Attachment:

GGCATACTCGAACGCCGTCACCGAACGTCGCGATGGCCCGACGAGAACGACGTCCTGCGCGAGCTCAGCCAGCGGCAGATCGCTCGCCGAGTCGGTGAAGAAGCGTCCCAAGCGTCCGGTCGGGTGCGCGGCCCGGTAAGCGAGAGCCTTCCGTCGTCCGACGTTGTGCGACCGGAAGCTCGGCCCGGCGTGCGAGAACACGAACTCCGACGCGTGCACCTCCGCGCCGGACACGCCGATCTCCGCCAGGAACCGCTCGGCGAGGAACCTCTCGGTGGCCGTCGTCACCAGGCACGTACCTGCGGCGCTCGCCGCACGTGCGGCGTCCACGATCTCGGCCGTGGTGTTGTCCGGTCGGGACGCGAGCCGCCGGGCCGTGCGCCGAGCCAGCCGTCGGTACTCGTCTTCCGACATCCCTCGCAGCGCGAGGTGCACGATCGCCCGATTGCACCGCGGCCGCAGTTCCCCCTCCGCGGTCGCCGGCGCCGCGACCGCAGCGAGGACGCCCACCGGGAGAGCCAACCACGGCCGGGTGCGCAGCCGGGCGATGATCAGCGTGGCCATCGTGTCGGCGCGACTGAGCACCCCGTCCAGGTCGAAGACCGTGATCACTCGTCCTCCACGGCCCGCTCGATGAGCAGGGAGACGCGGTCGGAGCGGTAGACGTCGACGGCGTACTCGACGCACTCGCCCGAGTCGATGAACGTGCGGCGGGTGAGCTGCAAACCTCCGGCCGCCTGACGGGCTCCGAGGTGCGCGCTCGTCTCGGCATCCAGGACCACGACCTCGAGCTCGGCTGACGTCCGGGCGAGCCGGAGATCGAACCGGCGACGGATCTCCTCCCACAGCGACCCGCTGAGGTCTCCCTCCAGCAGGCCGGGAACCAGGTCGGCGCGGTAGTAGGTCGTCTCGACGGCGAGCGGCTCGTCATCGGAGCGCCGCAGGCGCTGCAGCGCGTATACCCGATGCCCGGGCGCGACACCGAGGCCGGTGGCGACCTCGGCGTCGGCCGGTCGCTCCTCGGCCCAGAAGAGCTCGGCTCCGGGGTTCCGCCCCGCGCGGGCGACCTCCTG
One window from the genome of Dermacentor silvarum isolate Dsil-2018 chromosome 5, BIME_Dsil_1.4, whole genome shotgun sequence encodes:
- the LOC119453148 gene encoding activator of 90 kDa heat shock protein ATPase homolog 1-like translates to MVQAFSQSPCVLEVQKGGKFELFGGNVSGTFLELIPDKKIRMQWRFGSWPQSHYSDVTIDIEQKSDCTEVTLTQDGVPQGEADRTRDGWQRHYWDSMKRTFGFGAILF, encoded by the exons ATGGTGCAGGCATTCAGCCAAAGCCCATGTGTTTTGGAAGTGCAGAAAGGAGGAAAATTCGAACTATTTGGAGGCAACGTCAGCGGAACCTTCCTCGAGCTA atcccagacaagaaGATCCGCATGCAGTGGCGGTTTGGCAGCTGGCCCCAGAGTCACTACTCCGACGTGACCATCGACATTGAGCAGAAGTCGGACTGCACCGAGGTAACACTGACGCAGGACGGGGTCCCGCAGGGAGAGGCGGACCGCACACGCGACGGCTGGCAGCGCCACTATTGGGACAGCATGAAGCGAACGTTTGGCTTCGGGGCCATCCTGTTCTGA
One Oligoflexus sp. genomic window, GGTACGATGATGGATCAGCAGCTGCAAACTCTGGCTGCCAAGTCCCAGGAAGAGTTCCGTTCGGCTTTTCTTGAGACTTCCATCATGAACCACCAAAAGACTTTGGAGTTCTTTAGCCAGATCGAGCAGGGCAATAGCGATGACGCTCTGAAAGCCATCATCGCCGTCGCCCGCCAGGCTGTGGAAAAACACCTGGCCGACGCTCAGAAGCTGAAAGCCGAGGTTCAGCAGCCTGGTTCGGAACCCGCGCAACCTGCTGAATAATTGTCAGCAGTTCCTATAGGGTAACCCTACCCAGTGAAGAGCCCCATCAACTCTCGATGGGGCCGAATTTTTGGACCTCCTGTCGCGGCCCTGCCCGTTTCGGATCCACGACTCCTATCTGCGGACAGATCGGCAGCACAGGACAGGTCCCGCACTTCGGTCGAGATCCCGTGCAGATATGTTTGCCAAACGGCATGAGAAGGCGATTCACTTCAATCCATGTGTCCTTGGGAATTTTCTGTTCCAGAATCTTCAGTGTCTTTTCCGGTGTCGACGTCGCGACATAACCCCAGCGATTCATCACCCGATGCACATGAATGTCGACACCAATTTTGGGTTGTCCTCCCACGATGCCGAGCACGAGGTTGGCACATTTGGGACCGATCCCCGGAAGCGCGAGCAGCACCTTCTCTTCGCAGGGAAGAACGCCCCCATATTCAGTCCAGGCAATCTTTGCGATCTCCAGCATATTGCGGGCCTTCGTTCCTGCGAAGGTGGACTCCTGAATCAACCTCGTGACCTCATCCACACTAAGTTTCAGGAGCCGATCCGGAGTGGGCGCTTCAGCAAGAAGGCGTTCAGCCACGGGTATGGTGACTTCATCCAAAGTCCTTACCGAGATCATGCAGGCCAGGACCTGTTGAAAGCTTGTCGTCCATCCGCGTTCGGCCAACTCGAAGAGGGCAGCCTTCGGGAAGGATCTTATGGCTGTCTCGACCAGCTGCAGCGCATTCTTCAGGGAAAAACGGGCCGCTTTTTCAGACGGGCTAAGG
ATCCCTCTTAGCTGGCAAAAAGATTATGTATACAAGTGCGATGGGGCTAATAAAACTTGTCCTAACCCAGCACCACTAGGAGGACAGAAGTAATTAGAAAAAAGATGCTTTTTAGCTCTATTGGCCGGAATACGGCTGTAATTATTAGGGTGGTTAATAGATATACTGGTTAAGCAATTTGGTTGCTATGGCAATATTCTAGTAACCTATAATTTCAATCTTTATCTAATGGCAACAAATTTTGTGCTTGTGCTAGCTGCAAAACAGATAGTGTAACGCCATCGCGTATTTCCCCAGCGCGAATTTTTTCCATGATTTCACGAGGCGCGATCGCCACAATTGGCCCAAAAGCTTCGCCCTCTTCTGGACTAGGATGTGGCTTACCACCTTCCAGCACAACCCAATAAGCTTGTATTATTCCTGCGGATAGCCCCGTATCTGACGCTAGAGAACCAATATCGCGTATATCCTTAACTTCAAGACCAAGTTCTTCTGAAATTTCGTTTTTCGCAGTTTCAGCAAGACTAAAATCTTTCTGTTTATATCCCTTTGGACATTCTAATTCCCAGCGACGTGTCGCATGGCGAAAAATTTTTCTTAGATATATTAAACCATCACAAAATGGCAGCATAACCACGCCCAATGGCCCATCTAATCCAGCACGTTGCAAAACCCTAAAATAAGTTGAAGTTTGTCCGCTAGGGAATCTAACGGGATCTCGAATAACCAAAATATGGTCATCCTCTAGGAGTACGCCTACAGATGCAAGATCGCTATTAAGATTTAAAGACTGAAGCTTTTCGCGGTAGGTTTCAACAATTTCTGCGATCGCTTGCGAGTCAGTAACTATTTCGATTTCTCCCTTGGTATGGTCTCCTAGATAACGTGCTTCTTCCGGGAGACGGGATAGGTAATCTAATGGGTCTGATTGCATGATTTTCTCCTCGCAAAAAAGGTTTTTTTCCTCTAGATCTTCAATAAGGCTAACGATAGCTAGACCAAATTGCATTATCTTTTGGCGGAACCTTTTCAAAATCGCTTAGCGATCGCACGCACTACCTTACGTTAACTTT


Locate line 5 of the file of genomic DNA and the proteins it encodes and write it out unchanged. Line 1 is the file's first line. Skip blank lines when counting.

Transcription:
ATCCCTCTTAGCTGGCAAAAAGATTATGTATACAAGTGCGATGGGGCTAATAAAACTTGTCCTAACCCAGCACCACTAGGAGGACAGAAGTAATTAGAAAAAAGATGCTTTTTAGCTCTATTGGCCGGAATACGGCTGTAATTATTAGGGTGGTTAATAGATATACTGGTTAAGCAATTTGGTTGCTATGGCAATATTCTAGTAACCTATAATTTCAATCTTTATCTAATGGCAACAAATTTTGTGCTTGTGCTAGCTGCAAAACAGATAGTGTAACGCCATCGCGTATTTCCCCAGCGCGAATTTTTTCCATGATTTCACGAGGCGCGATCGCCACAATTGGCCCAAAAGCTTCGCCCTCTTCTGGACTAGGATGTGGCTTACCACCTTCCAGCACAACCCAATAAGCTTGTATTATTCCTGCGGATAGCCCCGTATCTGACGCTAGAGAACCAATATCGCGTATATCCTTAACTTCAAGACCAAGTTCTTCTGAAATTTCGTTTTTCGCAGTTTCAGCAAGACTAAAATCTTTCTGTTTATATCCCTTTGGACATTCTAATTCCCAGCGACGTGTCGCATGGCGAAAAATTTTTCTTAGATATATTAAACCATCACAAAATGGCAGCATAACCACGCCCAATGGCCCATCTAATCCAGCACGTTGCAAAACCCTAAAATAAGTTGAAGTTTGTCCGCTAGGGAATCTAACGGGATCTCGAATAACCAAAATATGGTCATCCTCTAGGAGTACGCCTACAGATGCAAGATCGCTATTAAGATTTAAAGACTGAAGCTTTTCGCGGTAGGTTTCAACAATTTCTGCGATCGCTTGCGAGTCAGTAACTATTTCGATTTCTCCCTTGGTATGGTCTCCTAGATAACGTGCTTCTTCCGGGAGACGGGATAGGTAATCTAATGGGTCTGATTGCATGATTTTCTCCTCGCAAAAAAGGTTTTTTTCCTCTAGATCTTCAATAAGGCTAACGATAGCTAGACCAAATTGCATTATCTTTTGGCGGAACCTTTTCAAAATCGCTTAGCGATCGCACGCACTACCTTACGTTAACTTT